Elesha J. Coffman
Associate Professor of History
Areas of Specialization
American Religious & Intellectual History
PhD, Duke University
MA, Duke University
BA, Wheaton College (IL), summa cum laude
Academic Interests & Research Narratives
I was a journalist before graduate school, and I have always been interested in the transmission of ideas. My first book examined how a magazine helped to define a religious tradition (The Christian Century and the Rise of the Protestant Mainline, Oxford, 2013). My second book was a spiritual biography of a public intellectual (Margaret Mead: A Twentieth-Century Faith, Oxford, 2021). My forthcoming third book is a narrative history of American Christianity, which communicates insights from leading scholars to a broad audience (Turning Points in American Church History, Baker Academic, forthcoming). For my fourth book, I will return to media history, with a focus on Religion News Service.
Margaret Mead: A Twentieth-Century Faith. Spiritual Lives Series, Timothy Larsen, series editor. Oxford: Oxford University Press, 2021
The Christian Century and the Rise of the Protestant Mainline. New York: Oxford University Press, 2013
with Skylar Ray, “Protestantism and American Culture: From the Vietnam War to 9/11,” in Jason E. Vickers and Jennifer Woodruff Tait, eds., The Cambridge Companion to American Protestantism (Cambridge, U.K.: Cambridge University Press, 2022), 68-86.
with Timothy D. Grundmeier, “Print Media,” in The Oxford Research Encyclopedia of Religion in America, ed. John Corrigan (New York: Oxford University Press, 2018), 113-133.
“The Bible and the Mainline Denominations,” in The Oxford Handbook of the Bible in America, ed. Paul Gutjahr (New York: Oxford University Press, November 2017), 546-557.
“‘You Cannot Fool the Electronic Eye’: Billy Graham and Media,” in Billy Graham: American Pilgrim, eds. Andrew Finstuen, Grant Wacker, and Anne Blue Wills (New York: Oxford University
Press, 2017), 197-215.
“Marketing the Mainline: The Christian Century and the Business of Ecumenism,” in Religious Periodicals and Publishing in Transnational Contexts: The Press and the Pulpit, eds. Oliver Scheiding and Anja-Maria Bassimir (Newcastle upon Tyne: Cambridge Scholars Publishing, 2017), 107-124.
“Margaret Mead versus Christian Nationalism,” Journal of Church & State (Nov. 11, 2022)
“‘I Didn’t Say That’: Margaret Mead on Nature, Nurture, and Gender in the Nuclear Age,” Modern Intellectual History 18.1 (March 2021), 202-222.
“Anthropology Meets the Book of Common Prayer: Margaret Mead’s role in revising the liturgy of baptism,” Fides et Historia, 51.1 (Winter/Spring 2019), 124-134.
“On Methodological Evangelicalism,” Fides et Historia, 51.1 (Winter/Spring 2019), 72-76.
“Beyond Empathy: On Historical Disgust and Lament,” Patheos Anxious Bench, Oct. 16, 2018
“The Measure of a Magazine: Assessing the Influence of The Christian Century,” Religion and American Culture 22.1 (Winter 2012), 53-82.
“The ‘Religious Issue’ in Presidential Politics,” American Catholic Studies 119.4 (Winter 2008), 1-20.
“All Men Should Be Farmers,” CT Women, September 2014
“Getting a grip on grief in our pandemic furor,” Waco Tribune-Herald, August 31, 2021
“Pandemic lessons from the Greatest Generation,” Waco Tribune-Herald, August 11, 2021
“The Margaret Mead problem,” Aeon, July 1, 2021
“Margaret Mead’s Earth Day Message,” Waco Tribune-Herald, April 18, 2020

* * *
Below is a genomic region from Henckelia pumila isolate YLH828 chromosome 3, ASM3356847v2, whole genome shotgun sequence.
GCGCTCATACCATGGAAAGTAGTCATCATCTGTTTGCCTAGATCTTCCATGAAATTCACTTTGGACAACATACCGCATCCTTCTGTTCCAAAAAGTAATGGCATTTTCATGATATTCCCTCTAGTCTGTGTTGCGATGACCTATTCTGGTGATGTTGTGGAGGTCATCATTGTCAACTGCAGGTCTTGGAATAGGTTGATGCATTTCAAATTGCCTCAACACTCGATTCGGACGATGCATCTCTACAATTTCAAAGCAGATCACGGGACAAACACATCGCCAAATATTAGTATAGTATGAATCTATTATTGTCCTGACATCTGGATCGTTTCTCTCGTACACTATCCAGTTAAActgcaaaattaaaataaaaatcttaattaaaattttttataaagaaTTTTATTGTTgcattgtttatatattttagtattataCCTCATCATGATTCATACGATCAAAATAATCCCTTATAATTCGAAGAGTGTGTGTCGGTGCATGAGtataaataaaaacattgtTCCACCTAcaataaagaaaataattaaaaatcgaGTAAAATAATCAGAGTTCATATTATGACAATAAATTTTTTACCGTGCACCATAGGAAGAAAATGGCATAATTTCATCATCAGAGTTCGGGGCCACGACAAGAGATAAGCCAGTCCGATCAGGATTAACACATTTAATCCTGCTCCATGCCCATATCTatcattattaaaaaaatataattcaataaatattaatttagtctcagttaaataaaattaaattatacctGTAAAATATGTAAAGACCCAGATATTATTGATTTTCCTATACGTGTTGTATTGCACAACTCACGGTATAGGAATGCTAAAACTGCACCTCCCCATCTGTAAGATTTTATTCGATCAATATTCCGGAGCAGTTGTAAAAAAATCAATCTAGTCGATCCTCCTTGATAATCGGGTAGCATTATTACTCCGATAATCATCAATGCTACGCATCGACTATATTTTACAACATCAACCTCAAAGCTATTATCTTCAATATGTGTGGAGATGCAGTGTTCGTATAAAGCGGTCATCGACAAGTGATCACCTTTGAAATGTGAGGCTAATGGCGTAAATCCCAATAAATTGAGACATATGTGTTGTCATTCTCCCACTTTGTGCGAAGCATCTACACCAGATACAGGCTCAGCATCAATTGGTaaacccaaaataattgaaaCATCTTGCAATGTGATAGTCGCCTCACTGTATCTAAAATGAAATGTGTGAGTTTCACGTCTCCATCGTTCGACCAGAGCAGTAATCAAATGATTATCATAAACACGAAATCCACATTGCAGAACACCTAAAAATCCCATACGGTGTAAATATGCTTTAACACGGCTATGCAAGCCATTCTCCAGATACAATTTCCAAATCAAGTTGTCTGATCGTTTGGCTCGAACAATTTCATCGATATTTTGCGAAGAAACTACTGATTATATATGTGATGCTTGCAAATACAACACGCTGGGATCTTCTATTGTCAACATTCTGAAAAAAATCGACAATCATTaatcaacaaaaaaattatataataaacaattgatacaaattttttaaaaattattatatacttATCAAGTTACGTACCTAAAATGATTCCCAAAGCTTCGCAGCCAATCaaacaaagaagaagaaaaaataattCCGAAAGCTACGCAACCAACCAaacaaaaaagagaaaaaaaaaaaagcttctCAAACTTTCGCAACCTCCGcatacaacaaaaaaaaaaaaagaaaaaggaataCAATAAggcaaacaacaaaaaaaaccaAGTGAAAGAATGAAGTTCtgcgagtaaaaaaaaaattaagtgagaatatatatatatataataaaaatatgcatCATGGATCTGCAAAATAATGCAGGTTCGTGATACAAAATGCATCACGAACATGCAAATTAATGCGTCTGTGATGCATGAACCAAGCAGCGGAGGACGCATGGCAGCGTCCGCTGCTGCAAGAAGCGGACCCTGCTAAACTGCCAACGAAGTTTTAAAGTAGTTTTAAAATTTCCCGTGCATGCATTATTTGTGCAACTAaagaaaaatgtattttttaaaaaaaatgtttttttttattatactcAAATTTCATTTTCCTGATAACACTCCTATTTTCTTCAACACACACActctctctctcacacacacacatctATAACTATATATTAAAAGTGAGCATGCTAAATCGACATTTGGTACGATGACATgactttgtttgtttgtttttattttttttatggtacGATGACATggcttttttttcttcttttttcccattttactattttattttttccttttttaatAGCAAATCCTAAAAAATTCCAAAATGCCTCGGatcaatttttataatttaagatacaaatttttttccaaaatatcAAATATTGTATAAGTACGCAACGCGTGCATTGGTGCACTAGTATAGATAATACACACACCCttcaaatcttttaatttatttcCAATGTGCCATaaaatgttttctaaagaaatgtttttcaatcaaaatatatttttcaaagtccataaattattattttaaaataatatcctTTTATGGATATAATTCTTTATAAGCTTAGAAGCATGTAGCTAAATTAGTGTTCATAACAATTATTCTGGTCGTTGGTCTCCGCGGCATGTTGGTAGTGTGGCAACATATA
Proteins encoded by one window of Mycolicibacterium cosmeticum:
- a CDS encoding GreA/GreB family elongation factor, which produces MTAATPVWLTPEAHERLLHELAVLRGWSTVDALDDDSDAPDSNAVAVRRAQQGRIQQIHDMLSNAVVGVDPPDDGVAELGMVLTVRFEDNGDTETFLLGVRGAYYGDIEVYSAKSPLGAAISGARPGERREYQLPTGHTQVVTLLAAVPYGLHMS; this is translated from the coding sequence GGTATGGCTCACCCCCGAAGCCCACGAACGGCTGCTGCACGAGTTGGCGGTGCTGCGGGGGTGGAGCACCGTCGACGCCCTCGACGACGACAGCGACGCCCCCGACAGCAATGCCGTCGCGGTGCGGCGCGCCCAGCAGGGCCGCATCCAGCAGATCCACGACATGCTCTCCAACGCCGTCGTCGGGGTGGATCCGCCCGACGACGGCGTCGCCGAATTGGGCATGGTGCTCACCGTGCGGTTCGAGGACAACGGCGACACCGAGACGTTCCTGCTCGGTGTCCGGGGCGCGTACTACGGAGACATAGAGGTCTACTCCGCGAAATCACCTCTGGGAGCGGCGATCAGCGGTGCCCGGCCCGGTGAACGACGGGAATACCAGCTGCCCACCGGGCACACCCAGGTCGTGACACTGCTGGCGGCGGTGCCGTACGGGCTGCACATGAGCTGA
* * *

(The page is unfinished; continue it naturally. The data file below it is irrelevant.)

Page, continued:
with Anja-Maria Bassimir, “White evangelicals once admitted they were wrong about Nixon. Will Trump come next?” Washington Post, August 21, 2019
“Can Churches Come in from the Cold War?” (review of Paul Mojzes, ed., North American Churches and the Cold War, Eerdmans, 2018), Comment, Mar. 1, 2019
“It’s Not about Paige Patterson, Continued: Sex and Gender Beyond Evangelicalism.” Righting America. June 12, 2018
“How will Billy Graham be remembered?” Oxford University Press blog, April 23, 2018
“Fundamentalists, Modernists, and the Rest of the Story” (review of Geoffrey Treloar, The Disruption of Evangelicalism), Christianity Today, May 9, 2017
Review of Rebecca L. Davis, Public Confessions: The Religious Conversions That Changed American Politics Journal of Church and State 64.4 (Autumn 2022), 766-768.
Review of Carl R. Weinberg, Red Dynamite: Creationism, Culture Wars, and Anticommunism in America Society for U.S. Intellectual History online, June 5, 2022
Review of Daniel Vaca, Evangelicals Incorporated: Books and the Business of Religion in America
Church History 89.4 (December 2020), 985-987.
Review of Christopher H. Evans, The Social Gospel in American Religion: A History. The Journal of Presbyterian History 97.1 (Spring/Summer 2019), 41-42.
Review of Andrew Atherstone and David Ceri Jones, The Routledge Research Companion to the History of Evangelicalism Church History, March 2019
Review of David Hollinger, Protestants Abroad: How Missionaries Tried to Change the World but Changed America. Society for U.S. Intellectual History online, Oct. 14, 2018
Editor, Fides et Historia
Board president, Heart of Texas Regional History Fair
American Society of Church History representative to the American Council of Learned Societies
- “Margaret Mead and Faith: A Conversation,” St. Anselm College (N.H.), Feb. 7, 2022
- “The Modern Faith of Margaret Mead,” invited lecture, Cushwa Center, Notre Dame (recorded as a video interview instead, Oct. 26, 2021)
- “Margaret Mead vs. Christian Nationalism” Newberry Seminar on Religion and Culture in the Americas, Sept. 17, 2021
Regular Course Offerings
- HIS 1300 | U.S. in Global Perspective - American Food, from Maiz to Momofuku
- HIS4369 | Religion in America, 1877-present
- HIS 5360 | American Intellectual and Cultural History
Work with Students
Accepting Grad Students, Willing to advise undergraduate theses